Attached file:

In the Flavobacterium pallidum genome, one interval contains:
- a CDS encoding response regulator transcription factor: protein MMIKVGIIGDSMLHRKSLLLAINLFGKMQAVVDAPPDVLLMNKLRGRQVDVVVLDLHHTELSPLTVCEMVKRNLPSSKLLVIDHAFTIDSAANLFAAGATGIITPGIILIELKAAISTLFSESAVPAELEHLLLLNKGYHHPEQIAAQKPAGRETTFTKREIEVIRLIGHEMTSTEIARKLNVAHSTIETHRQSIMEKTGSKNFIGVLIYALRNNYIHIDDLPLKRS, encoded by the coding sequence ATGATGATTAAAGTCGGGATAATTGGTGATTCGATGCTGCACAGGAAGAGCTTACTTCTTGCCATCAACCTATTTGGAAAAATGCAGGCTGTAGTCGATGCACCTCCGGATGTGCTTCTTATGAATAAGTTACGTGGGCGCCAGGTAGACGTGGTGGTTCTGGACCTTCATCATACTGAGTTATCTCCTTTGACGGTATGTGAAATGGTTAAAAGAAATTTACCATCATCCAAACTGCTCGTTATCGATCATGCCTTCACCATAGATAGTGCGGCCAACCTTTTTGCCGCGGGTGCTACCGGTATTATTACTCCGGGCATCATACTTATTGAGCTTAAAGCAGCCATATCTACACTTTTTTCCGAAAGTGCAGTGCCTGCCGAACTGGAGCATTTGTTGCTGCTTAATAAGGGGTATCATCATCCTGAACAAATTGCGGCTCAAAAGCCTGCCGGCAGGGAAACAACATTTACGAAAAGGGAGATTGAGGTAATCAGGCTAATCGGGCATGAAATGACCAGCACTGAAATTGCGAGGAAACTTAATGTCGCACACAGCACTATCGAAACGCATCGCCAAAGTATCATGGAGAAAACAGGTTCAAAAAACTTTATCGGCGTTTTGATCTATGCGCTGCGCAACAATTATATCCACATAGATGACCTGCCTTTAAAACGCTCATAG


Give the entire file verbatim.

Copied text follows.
In the Flavobacterium pallidum genome, one interval contains:
- a CDS encoding response regulator transcription factor: protein MMIKVGIIGDSMLHRKSLLLAINLFGKMQAVVDAPPDVLLMNKLRGRQVDVVVLDLHHTELSPLTVCEMVKRNLPSSKLLVIDHAFTIDSAANLFAAGATGIITPGIILIELKAAISTLFSESAVPAELEHLLLLNKGYHHPEQIAAQKPAGRETTFTKREIEVIRLIGHEMTSTEIARKLNVAHSTIETHRQSIMEKTGSKNFIGVLIYALRNNYIHIDDLPLKRS, encoded by the coding sequence ATGATGATTAAAGTCGGGATAATTGGTGATTCGATGCTGCACAGGAAGAGCTTACTTCTTGCCATCAACCTATTTGGAAAAATGCAGGCTGTAGTCGATGCACCTCCGGATGTGCTTCTTATGAATAAGTTACGTGGGCGCCAGGTAGACGTGGTGGTTCTGGACCTTCATCATACTGAGTTATCTCCTTTGACGGTATGTGAAATGGTTAAAAGAAATTTACCATCATCCAAACTGCTCGTTATCGATCATGCCTTCACCATAGATAGTGCGGCCAACCTTTTTGCCGCGGGTGCTACCGGTATTATTACTCCGGGCATCATACTTATTGAGCTTAAAGCAGCCATATCTACACTTTTTTCCGAAAGTGCAGTGCCTGCCGAACTGGAGCATTTGTTGCTGCTTAATAAGGGGTATCATCATCCTGAACAAATTGCGGCTCAAAAGCCTGCCGGCAGGGAAACAACATTTACGAAAAGGGAGATTGAGGTAATCAGGCTAATCGGGCATGAAATGACCAGCACTGAAATTGCGAGGAAACTTAATGTCGCACACAGCACTATCGAAACGCATCGCCAAAGTATCATGGAGAAAACAGGTTCAAAAAACTTTATCGGCGTTTTGATCTATGCGCTGCGCAACAATTATATCCACATAGATGACCTGCCTTTAAAACGCTCATAG